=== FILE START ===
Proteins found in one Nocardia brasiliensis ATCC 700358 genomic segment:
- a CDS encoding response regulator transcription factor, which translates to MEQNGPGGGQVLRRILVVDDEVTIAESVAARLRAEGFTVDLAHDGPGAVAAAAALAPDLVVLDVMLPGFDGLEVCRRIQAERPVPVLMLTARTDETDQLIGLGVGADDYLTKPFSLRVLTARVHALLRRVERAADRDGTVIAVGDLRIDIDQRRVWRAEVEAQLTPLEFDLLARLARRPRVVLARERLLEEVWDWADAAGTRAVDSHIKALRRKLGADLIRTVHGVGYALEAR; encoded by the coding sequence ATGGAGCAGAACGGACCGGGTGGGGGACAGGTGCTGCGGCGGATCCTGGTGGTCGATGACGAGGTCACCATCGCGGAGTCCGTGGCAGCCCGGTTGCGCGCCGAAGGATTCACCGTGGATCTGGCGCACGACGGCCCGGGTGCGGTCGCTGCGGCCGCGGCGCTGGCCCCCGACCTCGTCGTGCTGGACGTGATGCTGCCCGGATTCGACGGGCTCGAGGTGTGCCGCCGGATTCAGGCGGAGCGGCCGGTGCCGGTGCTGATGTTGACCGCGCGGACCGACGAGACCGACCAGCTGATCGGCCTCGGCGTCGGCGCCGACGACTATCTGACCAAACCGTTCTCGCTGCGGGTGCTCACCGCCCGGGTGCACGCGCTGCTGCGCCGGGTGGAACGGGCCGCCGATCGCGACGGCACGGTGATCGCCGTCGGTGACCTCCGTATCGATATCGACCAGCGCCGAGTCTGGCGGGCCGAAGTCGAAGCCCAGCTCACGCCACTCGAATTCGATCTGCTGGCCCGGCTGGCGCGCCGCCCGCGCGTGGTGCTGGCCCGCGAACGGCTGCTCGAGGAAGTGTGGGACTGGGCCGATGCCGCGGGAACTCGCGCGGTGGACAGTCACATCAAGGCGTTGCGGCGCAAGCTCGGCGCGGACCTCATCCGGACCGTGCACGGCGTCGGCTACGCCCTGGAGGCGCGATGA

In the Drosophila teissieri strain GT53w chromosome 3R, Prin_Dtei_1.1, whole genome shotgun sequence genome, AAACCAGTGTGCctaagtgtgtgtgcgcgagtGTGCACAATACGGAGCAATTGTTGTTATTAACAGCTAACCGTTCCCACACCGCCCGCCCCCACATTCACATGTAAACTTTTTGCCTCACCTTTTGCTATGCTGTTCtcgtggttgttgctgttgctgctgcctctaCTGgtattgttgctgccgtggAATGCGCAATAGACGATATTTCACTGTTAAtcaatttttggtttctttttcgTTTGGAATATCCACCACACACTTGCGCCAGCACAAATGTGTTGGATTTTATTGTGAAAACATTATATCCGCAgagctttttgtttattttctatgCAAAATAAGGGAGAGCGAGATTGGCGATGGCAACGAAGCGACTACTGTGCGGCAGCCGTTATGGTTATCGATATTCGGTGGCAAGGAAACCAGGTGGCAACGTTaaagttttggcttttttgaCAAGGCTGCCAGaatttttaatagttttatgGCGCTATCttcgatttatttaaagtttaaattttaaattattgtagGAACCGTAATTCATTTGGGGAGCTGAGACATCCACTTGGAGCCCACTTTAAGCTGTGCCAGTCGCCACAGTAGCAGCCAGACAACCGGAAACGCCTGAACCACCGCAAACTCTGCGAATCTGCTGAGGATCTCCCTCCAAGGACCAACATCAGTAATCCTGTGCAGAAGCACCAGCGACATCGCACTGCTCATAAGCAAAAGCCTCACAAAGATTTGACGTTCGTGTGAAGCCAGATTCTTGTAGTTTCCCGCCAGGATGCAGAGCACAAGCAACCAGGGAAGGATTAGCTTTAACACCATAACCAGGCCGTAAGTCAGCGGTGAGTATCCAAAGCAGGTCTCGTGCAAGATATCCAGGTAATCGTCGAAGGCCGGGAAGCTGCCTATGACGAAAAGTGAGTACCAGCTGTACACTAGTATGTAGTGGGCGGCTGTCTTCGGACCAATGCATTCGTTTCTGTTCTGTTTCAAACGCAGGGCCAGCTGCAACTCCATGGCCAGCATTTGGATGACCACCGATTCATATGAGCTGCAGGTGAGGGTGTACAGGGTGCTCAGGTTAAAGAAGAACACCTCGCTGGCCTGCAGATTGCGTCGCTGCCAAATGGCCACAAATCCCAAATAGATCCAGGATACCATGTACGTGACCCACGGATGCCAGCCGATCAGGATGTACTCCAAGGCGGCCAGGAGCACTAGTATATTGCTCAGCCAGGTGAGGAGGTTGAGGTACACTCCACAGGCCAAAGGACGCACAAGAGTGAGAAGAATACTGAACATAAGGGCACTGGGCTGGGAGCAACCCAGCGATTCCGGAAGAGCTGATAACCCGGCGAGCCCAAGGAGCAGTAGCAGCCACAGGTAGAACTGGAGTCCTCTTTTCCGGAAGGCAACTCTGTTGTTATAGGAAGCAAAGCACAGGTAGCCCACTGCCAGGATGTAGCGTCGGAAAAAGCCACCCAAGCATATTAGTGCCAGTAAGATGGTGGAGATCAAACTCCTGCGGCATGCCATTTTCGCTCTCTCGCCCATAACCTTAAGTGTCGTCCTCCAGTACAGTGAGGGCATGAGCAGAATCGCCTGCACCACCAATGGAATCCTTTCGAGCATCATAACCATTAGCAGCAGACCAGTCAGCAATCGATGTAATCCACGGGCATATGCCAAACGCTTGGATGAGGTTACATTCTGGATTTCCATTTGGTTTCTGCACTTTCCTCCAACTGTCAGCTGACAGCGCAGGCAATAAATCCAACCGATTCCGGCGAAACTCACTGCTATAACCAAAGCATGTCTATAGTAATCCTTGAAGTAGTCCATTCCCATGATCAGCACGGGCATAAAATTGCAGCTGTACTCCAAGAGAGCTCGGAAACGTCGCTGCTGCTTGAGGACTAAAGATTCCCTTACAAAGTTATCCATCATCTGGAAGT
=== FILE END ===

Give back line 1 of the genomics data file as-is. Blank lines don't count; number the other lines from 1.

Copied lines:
Proteins found in one Nocardia brasiliensis ATCC 700358 genomic segment: